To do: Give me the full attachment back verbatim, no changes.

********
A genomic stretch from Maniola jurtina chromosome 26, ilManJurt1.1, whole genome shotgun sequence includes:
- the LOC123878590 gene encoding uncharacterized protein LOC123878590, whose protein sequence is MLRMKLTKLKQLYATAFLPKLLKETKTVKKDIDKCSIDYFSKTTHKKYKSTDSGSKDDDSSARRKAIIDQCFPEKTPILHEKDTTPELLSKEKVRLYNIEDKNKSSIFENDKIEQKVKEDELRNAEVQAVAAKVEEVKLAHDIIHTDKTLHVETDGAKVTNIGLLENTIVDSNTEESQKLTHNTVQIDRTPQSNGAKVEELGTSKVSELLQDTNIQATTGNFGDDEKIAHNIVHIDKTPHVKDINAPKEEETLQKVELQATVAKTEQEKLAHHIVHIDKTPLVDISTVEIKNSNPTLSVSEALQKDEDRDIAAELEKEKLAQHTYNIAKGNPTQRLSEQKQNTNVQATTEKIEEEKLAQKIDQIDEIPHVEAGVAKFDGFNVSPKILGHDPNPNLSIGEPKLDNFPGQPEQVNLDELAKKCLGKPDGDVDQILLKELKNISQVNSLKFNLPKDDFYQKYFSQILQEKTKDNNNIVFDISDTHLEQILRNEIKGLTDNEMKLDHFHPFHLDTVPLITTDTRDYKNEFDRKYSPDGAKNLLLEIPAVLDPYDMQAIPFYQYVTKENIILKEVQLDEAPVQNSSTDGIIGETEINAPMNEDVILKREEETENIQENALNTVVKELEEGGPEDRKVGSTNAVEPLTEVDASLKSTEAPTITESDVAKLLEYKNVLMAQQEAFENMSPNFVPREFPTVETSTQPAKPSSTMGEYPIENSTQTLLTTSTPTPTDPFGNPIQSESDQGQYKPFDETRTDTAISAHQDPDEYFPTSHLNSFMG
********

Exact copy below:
A genomic stretch from Maniola jurtina chromosome 26, ilManJurt1.1, whole genome shotgun sequence includes:
- the LOC123878590 gene encoding uncharacterized protein LOC123878590, whose protein sequence is MLRMKLTKLKQLYATAFLPKLLKETKTVKKDIDKCSIDYFSKTTHKKYKSTDSGSKDDDSSARRKAIIDQCFPEKTPILHEKDTTPELLSKEKVRLYNIEDKNKSSIFENDKIEQKVKEDELRNAEVQAVAAKVEEVKLAHDIIHTDKTLHVETDGAKVTNIGLLENTIVDSNTEESQKLTHNTVQIDRTPQSNGAKVEELGTSKVSELLQDTNIQATTGNFGDDEKIAHNIVHIDKTPHVKDINAPKEEETLQKVELQATVAKTEQEKLAHHIVHIDKTPLVDISTVEIKNSNPTLSVSEALQKDEDRDIAAELEKEKLAQHTYNIAKGNPTQRLSEQKQNTNVQATTEKIEEEKLAQKIDQIDEIPHVEAGVAKFDGFNVSPKILGHDPNPNLSIGEPKLDNFPGQPEQVNLDELAKKCLGKPDGDVDQILLKELKNISQVNSLKFNLPKDDFYQKYFSQILQEKTKDNNNIVFDISDTHLEQILRNEIKGLTDNEMKLDHFHPFHLDTVPLITTDTRDYKNEFDRKYSPDGAKNLLLEIPAVLDPYDMQAIPFYQYVTKENIILKEVQLDEAPVQNSSTDGIIGETEINAPMNEDVILKREEETENIQENALNTVVKELEEGGPEDRKVGSTNAVEPLTEVDASLKSTEAPTITESDVAKLLEYKNVLMAQQEAFENMSPNFVPREFPTVETSTQPAKPSSTMGEYPIENSTQTLLTTSTPTPTDPFGNPIQSESDQGQYKPFDETRTDTAISAHQDPDEYFPTSHLNSFMG